The government claims Make in India is a success. In reality, industrial production has gone down
Revitalising public sector banks: The government claimed that the Indradhanush programme is revitalising public sector banks to ensure credit flow in the economy.
Public sector banks are far from revitalisation, and are under massive scrutiny for the alarming amount of bad loans that have left them stressed.
Focus on poverty eradication, farmers' prosperity and employment generation: The speech claimed that the government was focusing on these themes at a time when it is facing huge Opposition onslaught for being anti-poor, anti-farmer and anti-youth.
Job creation in eight major sectors of the economy has come down, thousands of farmers have committed suicide and, thanks to rising prices, essential commodities are being driven far beyond the reach of the poor.
One Rank One Pension: The government claimed to have fulfilled its commitment to implement OROP, even as army veterans are planning to move court against non-implementation of OROP as promised by the government.
Well-being of farmers: The government said it has attempted to ensure farmers' well-being by merely renaming the 'Ministry of Agriculture and Cooperation' as the 'Ministry of Agriculture, Cooperation and Farmers' Welfare'.
It also claimed credit for launching a new crop insurance scheme, whose provisions have fallen far short of the National Commission for Farmers' recommendations, as well as the farming communities' expectations.
Social justice: Quoting BR Ambedkar's stress on social democracy, the government claimed it was striving for social justice by celebrating Ambedkar's 125th birth anniversary, by celebrating the day the Constitution was adopted as Constitution Day and by working to preserve what it called the 'Panchatirthas', the five sites of Ambedkar's legacy.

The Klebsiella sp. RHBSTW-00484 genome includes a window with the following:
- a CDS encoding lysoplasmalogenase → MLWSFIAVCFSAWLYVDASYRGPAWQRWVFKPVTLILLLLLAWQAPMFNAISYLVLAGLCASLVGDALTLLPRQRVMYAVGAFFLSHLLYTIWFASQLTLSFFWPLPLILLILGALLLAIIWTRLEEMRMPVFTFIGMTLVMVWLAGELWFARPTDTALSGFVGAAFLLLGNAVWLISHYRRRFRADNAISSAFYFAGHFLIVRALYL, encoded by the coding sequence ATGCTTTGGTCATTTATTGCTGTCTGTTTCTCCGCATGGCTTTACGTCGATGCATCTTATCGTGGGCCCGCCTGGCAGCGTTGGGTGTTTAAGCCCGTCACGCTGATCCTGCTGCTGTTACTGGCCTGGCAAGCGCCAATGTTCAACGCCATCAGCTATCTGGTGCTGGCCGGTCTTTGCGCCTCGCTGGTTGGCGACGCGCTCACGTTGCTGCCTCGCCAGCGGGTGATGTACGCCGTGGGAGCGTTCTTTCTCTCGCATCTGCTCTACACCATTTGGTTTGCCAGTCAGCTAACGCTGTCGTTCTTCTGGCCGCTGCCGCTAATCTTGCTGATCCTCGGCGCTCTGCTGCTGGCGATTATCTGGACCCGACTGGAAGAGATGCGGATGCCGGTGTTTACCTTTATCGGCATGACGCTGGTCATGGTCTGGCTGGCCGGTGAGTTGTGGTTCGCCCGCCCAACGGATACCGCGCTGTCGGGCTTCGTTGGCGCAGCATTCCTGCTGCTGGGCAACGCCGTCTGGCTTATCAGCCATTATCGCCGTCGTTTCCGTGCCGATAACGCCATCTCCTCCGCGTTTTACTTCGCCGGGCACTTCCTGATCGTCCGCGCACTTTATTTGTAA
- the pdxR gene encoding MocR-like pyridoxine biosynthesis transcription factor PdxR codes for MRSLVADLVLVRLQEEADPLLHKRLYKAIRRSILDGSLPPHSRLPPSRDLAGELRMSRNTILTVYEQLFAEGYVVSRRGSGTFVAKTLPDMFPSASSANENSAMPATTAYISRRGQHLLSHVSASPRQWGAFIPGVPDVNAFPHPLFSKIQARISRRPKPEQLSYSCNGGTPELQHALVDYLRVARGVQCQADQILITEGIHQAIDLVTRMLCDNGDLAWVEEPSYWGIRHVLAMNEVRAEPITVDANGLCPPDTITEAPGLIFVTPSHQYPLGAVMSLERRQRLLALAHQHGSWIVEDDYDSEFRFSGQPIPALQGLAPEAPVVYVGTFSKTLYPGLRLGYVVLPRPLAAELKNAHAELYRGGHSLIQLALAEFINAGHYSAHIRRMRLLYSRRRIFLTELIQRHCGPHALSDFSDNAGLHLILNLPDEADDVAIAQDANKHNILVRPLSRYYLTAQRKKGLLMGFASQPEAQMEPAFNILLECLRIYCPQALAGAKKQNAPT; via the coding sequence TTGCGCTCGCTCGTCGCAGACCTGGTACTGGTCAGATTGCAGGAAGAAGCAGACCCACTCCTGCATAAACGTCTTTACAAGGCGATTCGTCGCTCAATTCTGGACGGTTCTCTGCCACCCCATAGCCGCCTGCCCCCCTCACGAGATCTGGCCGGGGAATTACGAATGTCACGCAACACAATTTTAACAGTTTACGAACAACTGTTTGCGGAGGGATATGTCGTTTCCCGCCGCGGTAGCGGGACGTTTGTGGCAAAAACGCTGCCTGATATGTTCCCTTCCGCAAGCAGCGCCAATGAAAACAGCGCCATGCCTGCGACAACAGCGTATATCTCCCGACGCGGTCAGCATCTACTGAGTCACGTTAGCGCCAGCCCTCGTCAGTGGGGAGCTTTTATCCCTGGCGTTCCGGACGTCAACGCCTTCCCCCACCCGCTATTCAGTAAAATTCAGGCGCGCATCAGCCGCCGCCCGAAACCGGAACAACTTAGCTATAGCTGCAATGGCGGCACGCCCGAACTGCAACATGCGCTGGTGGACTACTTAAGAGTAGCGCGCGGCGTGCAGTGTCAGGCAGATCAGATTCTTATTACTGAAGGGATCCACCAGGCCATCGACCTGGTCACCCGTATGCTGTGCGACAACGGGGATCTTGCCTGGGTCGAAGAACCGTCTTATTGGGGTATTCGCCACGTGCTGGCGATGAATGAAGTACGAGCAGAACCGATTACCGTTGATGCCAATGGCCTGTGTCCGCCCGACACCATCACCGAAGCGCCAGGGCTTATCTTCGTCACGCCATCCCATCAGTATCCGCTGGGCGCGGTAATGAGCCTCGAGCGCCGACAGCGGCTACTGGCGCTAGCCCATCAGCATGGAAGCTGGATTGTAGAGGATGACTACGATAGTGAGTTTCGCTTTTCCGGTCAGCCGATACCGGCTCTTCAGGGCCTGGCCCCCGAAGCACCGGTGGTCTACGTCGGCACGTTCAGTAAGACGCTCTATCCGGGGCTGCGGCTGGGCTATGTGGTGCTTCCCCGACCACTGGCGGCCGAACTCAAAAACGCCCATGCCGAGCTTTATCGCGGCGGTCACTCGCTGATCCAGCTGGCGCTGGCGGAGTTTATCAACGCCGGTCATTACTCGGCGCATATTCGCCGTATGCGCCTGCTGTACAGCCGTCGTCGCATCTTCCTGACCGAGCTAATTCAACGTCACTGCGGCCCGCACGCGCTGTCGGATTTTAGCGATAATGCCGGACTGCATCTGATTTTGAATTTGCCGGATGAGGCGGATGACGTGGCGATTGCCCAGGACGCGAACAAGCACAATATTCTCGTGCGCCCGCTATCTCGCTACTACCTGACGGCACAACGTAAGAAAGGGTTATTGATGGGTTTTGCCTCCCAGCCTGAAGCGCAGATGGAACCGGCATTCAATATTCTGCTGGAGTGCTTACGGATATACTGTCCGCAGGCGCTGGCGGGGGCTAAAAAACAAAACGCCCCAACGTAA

Even as this speech was being delivered, thousands of protestors were marching not far from Parliament, demanding justice for the suicide of Dalit PhD scholar Rohith Vemula.
Boasting on trivia: Perhaps as an indicator of a lack of concrete achievements to congratulate itself for, the government actually used the President's address to a joint sitting of Parliament to announce that it has brought down the price of LED bulbs.
Reinforcing one-man government: The President's address is an opportunity for the entire government to present its report card to the entire country - not just the Prime Minister's report card.
As leader of the government, mentioning the PM may be unavoidable, but this was the first time President Mukherjee lauded a PM by name in his four addresses to Parliament (2013-16).
"Dedication of the Afghanistan Parliament to its people by Prime Minister Modi was our contribution to Afghanistan's pursuit of peace and prosperity," Mukherjee announced, leading to a round of applause from the assembled MPs.
Ever since the visuals of Modi sitting on a high-chair seeking accountability of the Union Cabinet Ministers went public, he has consistently drawn criticism for portraying that he runs a one-man government. This gesture, too, seemed to emanate from the same tendency.
Adding to the polarising nationalism debate: Mukherjee ended the address by quoting Netaji Subhas Chandra Bose to add to the debate on nationalism that has polarised public opinion in the aftermath of the JNU episode.
"Nationalism is inspired by the highest ideals of the human race, Satyam, Shivam, Sundaram," Mukerjee said, urging the country to embrace these ideals "as we stake our claim on the future".
Bose's equation of nation with God and nationalism with worship is in sync with the Hindutva thrust on national pride above all else. It falls neatly in line with the Sangh Parivar's emotive politics.
Mukherjee's concluding words may also be an indicator of the government's strategy to aggressively counter the Opposition's campaign on the JNU episode. Government leaders in Parliament might play on the front foot, continuing to harp on what has been so far portrayed as the JNU students' assault on the nation with their slogans.